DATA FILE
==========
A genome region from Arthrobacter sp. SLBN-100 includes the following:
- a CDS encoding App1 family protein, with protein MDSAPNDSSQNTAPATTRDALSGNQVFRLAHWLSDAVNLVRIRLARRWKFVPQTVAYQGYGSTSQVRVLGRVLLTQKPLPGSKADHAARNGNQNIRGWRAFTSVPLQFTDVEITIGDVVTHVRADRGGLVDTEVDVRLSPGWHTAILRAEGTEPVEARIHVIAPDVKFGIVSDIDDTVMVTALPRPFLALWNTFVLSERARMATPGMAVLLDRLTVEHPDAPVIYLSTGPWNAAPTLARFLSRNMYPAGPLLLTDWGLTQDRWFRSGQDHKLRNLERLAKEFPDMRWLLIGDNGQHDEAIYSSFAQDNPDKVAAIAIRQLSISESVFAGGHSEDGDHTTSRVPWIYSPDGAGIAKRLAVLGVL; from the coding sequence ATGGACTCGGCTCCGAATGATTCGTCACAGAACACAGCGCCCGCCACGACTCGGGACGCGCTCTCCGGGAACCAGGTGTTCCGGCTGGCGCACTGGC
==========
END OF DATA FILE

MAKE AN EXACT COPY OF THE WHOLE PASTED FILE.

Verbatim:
A genome region from Arthrobacter sp. SLBN-100 includes the following:
- a CDS encoding App1 family protein, with protein MDSAPNDSSQNTAPATTRDALSGNQVFRLAHWLSDAVNLVRIRLARRWKFVPQTVAYQGYGSTSQVRVLGRVLLTQKPLPGSKADHAARNGNQNIRGWRAFTSVPLQFTDVEITIGDVVTHVRADRGGLVDTEVDVRLSPGWHTAILRAEGTEPVEARIHVIAPDVKFGIVSDIDDTVMVTALPRPFLALWNTFVLSERARMATPGMAVLLDRLTVEHPDAPVIYLSTGPWNAAPTLARFLSRNMYPAGPLLLTDWGLTQDRWFRSGQDHKLRNLERLAKEFPDMRWLLIGDNGQHDEAIYSSFAQDNPDKVAAIAIRQLSISESVFAGGHSEDGDHTTSRVPWIYSPDGAGIAKRLAVLGVL; from the coding sequence ATGGACTCGGCTCCGAATGATTCGTCACAGAACACAGCGCCCGCCACGACTCGGGACGCGCTCTCCGGGAACCAGGTGTTCCGGCTGGCGCACTGGC